But what I do have is paper. Lots of paper. But it’s not like you could use any old paper, you need something heavy that’s as absorbent as it is rigid so it doesn’t cockle under the liquid media. Bristol board may do it. On the other hand, I doubt either of my pencil and ink cartridge papers would suffice. So it fell to the recently purchased mixed media cartridge paper to actually become useful (for the first time since I bought it) and off I went to paint a tree. It seems like a fairly simple thing to paint. It’s also something that features a lot of layers of paint, so I was able to see how it held up to heavily layered paint and the general rigours associated with that. It went pretty well.

Closer to a balanced technique.

Closer to a balanced technique.

It also allows me to narrow down my selection of paper even further. If I don’t want to continue with my current acrylic canvas paper, I have a replacement already waiting which can easily take on the same material. It may also have some application for a textured marker style. Otherwise, I’ve got the two pencil and ink cartridge paper types and the singular watercolour paper type. So I’ve covered all of the materials I regularly use. Likewise, I’ve even invested in a new palette which is much easier to clean.

I love my old palette and I’ve had it for something like seven years.

But it’s cumbersome to clean, it’s difficult to slot together (as it comes apart), and it’s getting a bit worse for wear after all the years of painting. Surprisingly, that was among the very few purchases I made as I really didn’t need much else. Most of it was just replacements or spares for things. So that, when they run out, which they will, I won’t be without until I buy more.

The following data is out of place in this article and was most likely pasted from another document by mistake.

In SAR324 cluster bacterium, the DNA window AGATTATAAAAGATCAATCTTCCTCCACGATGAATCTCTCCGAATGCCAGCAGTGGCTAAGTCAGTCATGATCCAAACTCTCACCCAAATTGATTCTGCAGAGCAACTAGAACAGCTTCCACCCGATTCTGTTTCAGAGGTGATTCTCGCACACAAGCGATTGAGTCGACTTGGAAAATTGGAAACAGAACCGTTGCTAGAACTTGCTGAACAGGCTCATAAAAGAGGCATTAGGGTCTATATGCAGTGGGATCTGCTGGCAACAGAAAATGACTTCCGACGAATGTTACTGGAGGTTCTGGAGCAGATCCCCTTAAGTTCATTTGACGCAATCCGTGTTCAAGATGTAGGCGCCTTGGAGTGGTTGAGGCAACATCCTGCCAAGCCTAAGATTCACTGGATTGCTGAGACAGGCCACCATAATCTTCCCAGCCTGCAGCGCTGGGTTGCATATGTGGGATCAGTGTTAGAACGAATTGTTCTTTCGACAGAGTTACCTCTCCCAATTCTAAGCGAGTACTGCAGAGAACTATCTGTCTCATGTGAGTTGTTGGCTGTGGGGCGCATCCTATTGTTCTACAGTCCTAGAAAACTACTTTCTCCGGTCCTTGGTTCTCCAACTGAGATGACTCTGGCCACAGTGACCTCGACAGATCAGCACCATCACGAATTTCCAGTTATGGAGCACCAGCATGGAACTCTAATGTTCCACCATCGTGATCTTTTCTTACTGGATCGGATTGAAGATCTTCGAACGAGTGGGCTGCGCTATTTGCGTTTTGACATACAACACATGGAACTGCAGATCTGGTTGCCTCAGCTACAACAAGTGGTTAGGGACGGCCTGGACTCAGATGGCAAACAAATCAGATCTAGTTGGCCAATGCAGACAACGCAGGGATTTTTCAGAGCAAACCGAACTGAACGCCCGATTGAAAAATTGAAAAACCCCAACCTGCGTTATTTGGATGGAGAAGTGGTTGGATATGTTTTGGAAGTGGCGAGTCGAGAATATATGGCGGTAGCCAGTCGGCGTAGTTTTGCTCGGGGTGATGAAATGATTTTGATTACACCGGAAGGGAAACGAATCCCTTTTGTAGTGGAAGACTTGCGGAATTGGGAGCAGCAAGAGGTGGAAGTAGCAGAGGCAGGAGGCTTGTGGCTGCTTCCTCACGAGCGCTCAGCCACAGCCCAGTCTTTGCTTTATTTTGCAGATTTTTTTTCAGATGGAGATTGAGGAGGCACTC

It’s comforting in a way to not have to worry so much about the materials I’m using. I’ve got a selection I’m happy with. Besides the possible change to the acrylic tubes I use, I doubt I’ll be investing in anything entirely new for a while. I’ve got many more hours of learning how to make the best use of these materials ahead of me, though. It also means I’ll spend less money in the future on art-related activities. Which is a bonus. Not that, as a traditional artist, you’ll ever stop spending money on your art unless you stop doing it. Or someone invents a bottomless tube of paint. Or a pencil that replenishes its point. Such things would be amazing- but equally as unlikely to ever exist.

Have a nice week, all!

Moggie

Art, design, and the like found herein (unless otherwise specified) is drawn and owned by David Wilkshire (also credited as Moggie) from 2006 to present date.

Artist Feature – Laura Jane

Here’s something a little different.

I’ve met many an interesting artist in my time and I like to share the most fascinating ones via the Artist Feature posts. I haven’t been doing as many Artist Feature posts as I would have liked, but I’m looking to change that. I’ve been in contact with a few people and I’m hoping to bring some engaging content to my readers. As always, I’ll be providing links to places where you can follow them across the internet. Friendly following, though. None of this stalking business. Good friends are hard to keep, y’know?

You’re in for a treat, though.

One could say they have their fingers in many pies. Pies, which, I might add, they never offer to share with me. Blending equal levels of proficiency and commitment in both traditional and digital art, they draw from a myriad of sources of inspiration. Featuring everything from video game character illustrations, to fluffy cute animals, to angst-ridden comics about toasters.

They sure love their toasters. In addition to the above, they’ve shown an incredible desire to develop their style over the last twelve months. They’ve met that desire- and exceeded it- with continual improvements to both their approach and their understanding of fundamental artistic concepts. They’ve also got a remarkably fluid and gorgeous ink style which displays a heightened understanding of composition. It’s a style that suits any sort of graphic illustration which is what I feel they’re best at. I’m almost certain that if you enjoy any of my traditional pieces, you’re going to enjoy their work just as much. If not more. Which is totally fine. They deserve the art love.